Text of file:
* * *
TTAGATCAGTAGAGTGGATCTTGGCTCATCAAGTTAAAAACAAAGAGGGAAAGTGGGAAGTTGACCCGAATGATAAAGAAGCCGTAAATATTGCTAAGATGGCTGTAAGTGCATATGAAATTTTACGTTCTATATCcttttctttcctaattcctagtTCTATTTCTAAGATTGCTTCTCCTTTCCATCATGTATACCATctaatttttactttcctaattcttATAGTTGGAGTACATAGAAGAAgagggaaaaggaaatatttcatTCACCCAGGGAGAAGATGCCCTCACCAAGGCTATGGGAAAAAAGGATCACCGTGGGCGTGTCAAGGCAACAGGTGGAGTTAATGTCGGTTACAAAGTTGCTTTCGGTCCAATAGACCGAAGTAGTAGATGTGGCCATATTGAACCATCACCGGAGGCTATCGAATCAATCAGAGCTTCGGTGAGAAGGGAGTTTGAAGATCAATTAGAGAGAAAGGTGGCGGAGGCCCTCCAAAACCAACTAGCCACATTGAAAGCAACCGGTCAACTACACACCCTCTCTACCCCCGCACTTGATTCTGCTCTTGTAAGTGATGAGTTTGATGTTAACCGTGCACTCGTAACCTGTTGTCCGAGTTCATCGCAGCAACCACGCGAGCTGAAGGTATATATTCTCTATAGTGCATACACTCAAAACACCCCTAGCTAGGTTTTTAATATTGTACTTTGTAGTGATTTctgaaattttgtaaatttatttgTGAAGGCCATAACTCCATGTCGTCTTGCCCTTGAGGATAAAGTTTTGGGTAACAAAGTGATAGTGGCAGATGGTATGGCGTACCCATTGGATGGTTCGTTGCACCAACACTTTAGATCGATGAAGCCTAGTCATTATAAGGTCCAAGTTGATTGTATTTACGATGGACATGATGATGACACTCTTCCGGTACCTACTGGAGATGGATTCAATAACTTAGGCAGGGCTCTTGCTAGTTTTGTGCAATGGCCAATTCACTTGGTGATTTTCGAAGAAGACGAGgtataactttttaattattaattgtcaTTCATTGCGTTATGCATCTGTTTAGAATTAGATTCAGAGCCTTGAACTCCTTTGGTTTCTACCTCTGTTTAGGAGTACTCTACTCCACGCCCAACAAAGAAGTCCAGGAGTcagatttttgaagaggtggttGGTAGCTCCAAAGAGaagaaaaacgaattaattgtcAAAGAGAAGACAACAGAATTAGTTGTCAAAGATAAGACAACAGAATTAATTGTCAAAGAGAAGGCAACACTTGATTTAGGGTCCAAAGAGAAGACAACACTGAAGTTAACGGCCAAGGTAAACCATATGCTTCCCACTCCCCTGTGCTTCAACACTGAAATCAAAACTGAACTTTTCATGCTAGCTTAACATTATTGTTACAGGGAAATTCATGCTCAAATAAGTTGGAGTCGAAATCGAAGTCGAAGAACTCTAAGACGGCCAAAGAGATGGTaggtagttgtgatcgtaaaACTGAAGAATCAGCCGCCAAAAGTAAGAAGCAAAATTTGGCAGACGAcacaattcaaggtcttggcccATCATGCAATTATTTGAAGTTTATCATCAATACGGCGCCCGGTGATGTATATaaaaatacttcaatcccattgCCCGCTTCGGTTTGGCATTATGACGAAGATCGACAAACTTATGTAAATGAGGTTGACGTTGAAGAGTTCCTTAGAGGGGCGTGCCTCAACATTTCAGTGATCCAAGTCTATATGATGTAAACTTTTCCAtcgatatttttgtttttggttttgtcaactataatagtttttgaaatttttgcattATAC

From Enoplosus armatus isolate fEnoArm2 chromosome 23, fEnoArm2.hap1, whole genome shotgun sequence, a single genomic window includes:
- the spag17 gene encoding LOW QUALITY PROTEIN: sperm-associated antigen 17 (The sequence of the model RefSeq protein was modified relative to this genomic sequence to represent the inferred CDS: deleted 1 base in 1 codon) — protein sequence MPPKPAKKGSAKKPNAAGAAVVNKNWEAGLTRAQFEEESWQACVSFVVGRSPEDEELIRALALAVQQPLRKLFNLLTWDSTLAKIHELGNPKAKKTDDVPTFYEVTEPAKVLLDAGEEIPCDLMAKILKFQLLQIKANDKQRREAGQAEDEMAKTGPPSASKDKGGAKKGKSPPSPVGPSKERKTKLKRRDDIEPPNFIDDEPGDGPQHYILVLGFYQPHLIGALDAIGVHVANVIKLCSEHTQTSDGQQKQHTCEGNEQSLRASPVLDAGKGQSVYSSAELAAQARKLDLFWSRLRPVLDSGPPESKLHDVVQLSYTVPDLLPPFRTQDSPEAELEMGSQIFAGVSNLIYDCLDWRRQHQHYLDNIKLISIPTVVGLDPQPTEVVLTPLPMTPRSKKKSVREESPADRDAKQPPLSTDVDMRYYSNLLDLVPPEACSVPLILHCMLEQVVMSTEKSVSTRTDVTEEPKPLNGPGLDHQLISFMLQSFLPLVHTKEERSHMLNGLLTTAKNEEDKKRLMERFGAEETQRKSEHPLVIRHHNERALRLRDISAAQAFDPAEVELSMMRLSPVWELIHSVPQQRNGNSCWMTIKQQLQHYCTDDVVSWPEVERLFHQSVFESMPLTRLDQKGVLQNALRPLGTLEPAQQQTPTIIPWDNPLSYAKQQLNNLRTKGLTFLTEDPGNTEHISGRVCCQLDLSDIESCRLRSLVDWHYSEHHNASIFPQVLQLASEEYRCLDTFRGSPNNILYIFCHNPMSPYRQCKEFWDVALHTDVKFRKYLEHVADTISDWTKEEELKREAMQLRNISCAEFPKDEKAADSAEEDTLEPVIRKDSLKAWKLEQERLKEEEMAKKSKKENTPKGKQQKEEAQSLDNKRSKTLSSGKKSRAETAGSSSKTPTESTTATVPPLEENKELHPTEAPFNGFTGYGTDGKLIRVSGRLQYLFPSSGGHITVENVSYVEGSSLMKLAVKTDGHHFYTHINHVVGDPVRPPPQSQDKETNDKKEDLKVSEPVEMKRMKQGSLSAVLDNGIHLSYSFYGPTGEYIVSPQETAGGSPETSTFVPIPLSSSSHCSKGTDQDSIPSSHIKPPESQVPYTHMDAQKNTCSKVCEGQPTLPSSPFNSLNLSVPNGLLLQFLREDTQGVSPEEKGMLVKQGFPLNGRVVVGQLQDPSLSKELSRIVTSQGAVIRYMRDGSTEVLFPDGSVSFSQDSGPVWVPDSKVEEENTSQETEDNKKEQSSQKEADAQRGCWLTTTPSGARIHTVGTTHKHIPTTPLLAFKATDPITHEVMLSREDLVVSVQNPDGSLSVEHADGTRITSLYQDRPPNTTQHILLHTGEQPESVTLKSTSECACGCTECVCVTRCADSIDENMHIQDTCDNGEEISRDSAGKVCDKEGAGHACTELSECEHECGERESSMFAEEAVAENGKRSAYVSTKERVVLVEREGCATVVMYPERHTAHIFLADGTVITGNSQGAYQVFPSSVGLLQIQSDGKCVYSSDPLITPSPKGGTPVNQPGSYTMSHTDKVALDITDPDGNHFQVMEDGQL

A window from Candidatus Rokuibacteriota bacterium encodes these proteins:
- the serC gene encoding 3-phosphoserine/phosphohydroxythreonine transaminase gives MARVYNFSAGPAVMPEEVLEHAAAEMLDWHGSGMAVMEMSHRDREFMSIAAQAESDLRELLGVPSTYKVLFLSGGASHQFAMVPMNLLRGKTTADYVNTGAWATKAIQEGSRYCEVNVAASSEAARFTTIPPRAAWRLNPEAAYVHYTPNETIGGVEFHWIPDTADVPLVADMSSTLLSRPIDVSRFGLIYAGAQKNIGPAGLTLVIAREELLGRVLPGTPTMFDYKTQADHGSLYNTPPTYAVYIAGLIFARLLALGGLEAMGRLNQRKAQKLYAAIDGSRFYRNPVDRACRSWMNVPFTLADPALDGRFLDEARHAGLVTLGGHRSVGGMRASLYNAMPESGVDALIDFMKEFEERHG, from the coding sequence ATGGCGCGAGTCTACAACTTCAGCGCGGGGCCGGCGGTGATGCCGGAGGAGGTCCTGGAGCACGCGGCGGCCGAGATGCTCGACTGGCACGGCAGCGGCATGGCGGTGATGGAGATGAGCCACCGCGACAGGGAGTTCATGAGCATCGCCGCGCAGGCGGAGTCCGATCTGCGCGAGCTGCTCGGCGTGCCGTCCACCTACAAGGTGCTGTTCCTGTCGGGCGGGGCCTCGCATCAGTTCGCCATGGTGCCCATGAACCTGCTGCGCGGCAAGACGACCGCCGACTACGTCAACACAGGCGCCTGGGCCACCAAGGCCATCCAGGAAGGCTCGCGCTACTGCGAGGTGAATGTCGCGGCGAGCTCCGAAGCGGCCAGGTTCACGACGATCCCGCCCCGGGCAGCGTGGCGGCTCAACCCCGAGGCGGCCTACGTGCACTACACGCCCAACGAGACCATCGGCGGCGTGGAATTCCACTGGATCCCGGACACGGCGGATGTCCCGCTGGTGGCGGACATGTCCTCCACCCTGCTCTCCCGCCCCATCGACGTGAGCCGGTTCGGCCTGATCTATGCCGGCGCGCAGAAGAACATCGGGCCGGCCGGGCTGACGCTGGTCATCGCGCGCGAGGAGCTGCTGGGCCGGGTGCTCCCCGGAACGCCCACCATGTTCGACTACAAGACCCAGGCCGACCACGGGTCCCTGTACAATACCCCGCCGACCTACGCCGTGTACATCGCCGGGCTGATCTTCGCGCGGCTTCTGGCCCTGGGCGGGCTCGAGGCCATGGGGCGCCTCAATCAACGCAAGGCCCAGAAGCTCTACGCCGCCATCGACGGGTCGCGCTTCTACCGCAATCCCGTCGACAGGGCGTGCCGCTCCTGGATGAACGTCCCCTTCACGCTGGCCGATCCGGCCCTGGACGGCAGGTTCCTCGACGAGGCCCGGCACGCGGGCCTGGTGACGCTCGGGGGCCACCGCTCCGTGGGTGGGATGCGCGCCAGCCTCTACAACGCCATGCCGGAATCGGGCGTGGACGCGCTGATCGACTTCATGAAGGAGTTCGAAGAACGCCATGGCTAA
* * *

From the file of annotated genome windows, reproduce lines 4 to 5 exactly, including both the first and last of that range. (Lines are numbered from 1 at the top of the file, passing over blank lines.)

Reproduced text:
A window from Candidatus Rokuibacteriota bacterium encodes these proteins:
- the serC gene encoding 3-phosphoserine/phosphohydroxythreonine transaminase gives MARVYNFSAGPAVMPEEVLEHAAAEMLDWHGSGMAVMEMSHRDREFMSIAAQAESDLRELLGVPSTYKVLFLSGGASHQFAMVPMNLLRGKTTADYVNTGAWATKAIQEGSRYCEVNVAASSEAARFTTIPPRAAWRLNPEAAYVHYTPNETIGGVEFHWIPDTADVPLVADMSSTLLSRPIDVSRFGLIYAGAQKNIGPAGLTLVIAREELLGRVLPGTPTMFDYKTQADHGSLYNTPPTYAVYIAGLIFARLLALGGLEAMGRLNQRKAQKLYAAIDGSRFYRNPVDRACRSWMNVPFTLADPALDGRFLDEARHAGLVTLGGHRSVGGMRASLYNAMPESGVDALIDFMKEFEERHG, from the coding sequence ATGGCGCGAGTCTACAACTTCAGCGCGGGGCCGGCGGTGATGCCGGAGGAGGTCCTGGAGCACGCGGCGGCCGAGATGCTCGACTGGCACGGCAGCGGCATGGCGGTGATGGAGATGAGCCACCGCGACAGGGAGTTCATGAGCATCGCCGCGCAGGCGGAGTCCGATCTGCGCGAGCTGCTCGGCGTGCCGTCCACCTACAAGGTGCTGTTCCTGTCGGGCGGGGCCTCGCATCAGTTCGCCATGGTGCCCATGAACCTGCTGCGCGGCAAGACGACCGCCGACTACGTCAACACAGGCGCCTGGGCCACCAAGGCCATCCAGGAAGGCTCGCGCTACTGCGAGGTGAATGTCGCGGCGAGCTCCGAAGCGGCCAGGTTCACGACGATCCCGCCCCGGGCAGCGTGGCGGCTCAACCCCGAGGCGGCCTACGTGCACTACACGCCCAACGAGACCATCGGCGGCGTGGAATTCCACTGGATCCCGGACACGGCGGATGTCCCGCTGGTGGCGGACATGTCCTCCACCCTGCTCTCCCGCCCCATCGACGTGAGCCGGTTCGGCCTGATCTATGCCGGCGCGCAGAAGAACATCGGGCCGGCCGGGCTGACGCTGGTCATCGCGCGCGAGGAGCTGCTGGGCCGGGTGCTCCCCGGAACGCCCACCATGTTCGACTACAAGACCCAGGCCGACCACGGGTCCCTGTACAATACCCCGCCGACCTACGCCGTGTACATCGCCGGGCTGATCTTCGCGCGGCTTCTGGCCCTGGGCGGGCTCGAGGCCATGGGGCGCCTCAATCAACGCAAGGCCCAGAAGCTCTACGCCGCCATCGACGGGTCGCGCTTCTACCGCAATCCCGTCGACAGGGCGTGCCGCTCCTGGATGAACGTCCCCTTCACGCTGGCCGATCCGGCCCTGGACGGCAGGTTCCTCGACGAGGCCCGGCACGCGGGCCTGGTGACGCTCGGGGGCCACCGCTCCGTGGGTGGGATGCGCGCCAGCCTCTACAACGCCATGCCGGAATCGGGCGTGGACGCGCTGATCGACTTCATGAAGGAGTTCGAAGAACGCCATGGCTAA